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Development of a guideline for CPR in microgravity

Research output: Contribution to conference typesAbstract

Steffen Kerkhoff, Stefan Braunecker, Fabrizio Cirillo, Edoardo De Robertis, Eckard Glaser, Peter Hodkinson, Ivan Zefiro Iovino, Stefanie Jansen, Matthieu Komorowski, Christopher Neuhaus, Lucas REHNBERG, Gianmarco Romano, Thais Russomano, Jan Schmitz, Oliver Spelten, Oliver Ullrich, Tobias Warnecke, Rochelle VELHO, Jochen Hinkelbein

Original languageEnglish
Publication statusPublished - 5 May 2019
EventAerospace Medical Association Annual Scientific Meeting 2019 - Rio All-Suites Hotel And Casino, Las Vegas, United States
Duration: 5 May 20199 May 2019

Conference

ConferenceAerospace Medical Association Annual Scientific Meeting 2019
Abbreviated titleAsMA 2019
CountryUnited States
CityLas Vegas
Period5/05/20199/05/2019

King's Authors

Abstract

Introduction:
Considering future space exploration missions and the arising space tourism with more humans staying for longer periods in space, medical emergencies become more and more likely to happen. So far, no severe medical emergency has happened in space – especially no cardiac arrest. Although evidence-based and proven guidelines for cardiopulmonary resuscitation (CPR) on Earth exist there is no guideline for its application under the special circumstances of spaceflight. In particular, the application of chest compressions on Earth is highly dependent on the presence of gravity and requires a completely different approach in microgravity. But also, the physiological changes and limitations in terms of personnel and material resources in spaceflight pose an unanswered challenge for medical care during such missions.
Methods:
In the beginning a taskforce was created to develop a guideline for CPR in microgravity, based on the members clinical and scientific background. After a brainstorming phase PICO-questions were developed to guide the systematic literature research. The literature research was then carried out using “MEDLINE”. There were 4,356 abstracts identified in the first place, that were consecutively screened by at least two reviewers using the browser-based tool “abstrackr”. The 265 selected papers were then rated using the GRADE-method. There were 15 subtopics identified for the guideline and for each subsection at least 2 taskforce members proposed recommendations based on the retrieved literature. Afterwards the proposed recommendations were subject to the structured consensus finding process using a two round DELPHI-method.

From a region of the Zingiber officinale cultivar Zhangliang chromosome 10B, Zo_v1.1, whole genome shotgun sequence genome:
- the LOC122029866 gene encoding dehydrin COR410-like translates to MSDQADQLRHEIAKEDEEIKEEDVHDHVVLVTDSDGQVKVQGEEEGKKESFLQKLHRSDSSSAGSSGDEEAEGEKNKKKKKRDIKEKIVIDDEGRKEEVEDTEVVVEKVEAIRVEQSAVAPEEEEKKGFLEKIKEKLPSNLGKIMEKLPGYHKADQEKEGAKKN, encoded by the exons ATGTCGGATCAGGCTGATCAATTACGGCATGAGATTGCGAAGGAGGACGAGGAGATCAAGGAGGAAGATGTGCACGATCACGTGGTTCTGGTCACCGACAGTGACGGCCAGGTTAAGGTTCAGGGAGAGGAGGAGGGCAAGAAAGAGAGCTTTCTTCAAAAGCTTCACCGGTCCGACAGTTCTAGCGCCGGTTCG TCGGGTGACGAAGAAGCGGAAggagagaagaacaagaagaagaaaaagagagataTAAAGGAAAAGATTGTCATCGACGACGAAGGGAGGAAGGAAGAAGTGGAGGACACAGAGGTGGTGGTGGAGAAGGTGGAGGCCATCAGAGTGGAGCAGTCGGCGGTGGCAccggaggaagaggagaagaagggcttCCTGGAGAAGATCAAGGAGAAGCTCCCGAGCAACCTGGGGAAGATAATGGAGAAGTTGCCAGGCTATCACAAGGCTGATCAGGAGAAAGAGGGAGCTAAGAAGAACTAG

Results:
We recommend a differentiated approach to CPR in microgravity with a division into basic life support (BLS) and advanced life support (ALS) similar to the Earth-based guidelines. In immediate BLS, the chest compression method of choice is the Evetts-Russomano method (ER), whereas in an ALS scenario, with the patient being restrained on the Crew Medical Restraint System, the handstand method (HS) should be applied. Airway management should only be performed if at least two rescuers are present and the patient has been restrained. A supraglottic airway device should be used for airway management where crew members untrained in endotracheal intubation (ETI) are involved.
Discussion:
CPR in microgravity is feasible and should be applied according to the Earth-based guidelines of the AHA/ERC in relation to fundamental statements, like urgent recognition and action, focus on high-quality chest compressions, compression depth and compression-ventilation ratio. However, the special circumstances presented by microgravity and spaceflight must be considered concerning central points such as rescuer position and methods for the performance of chest compressions, airway management and defibrillation.

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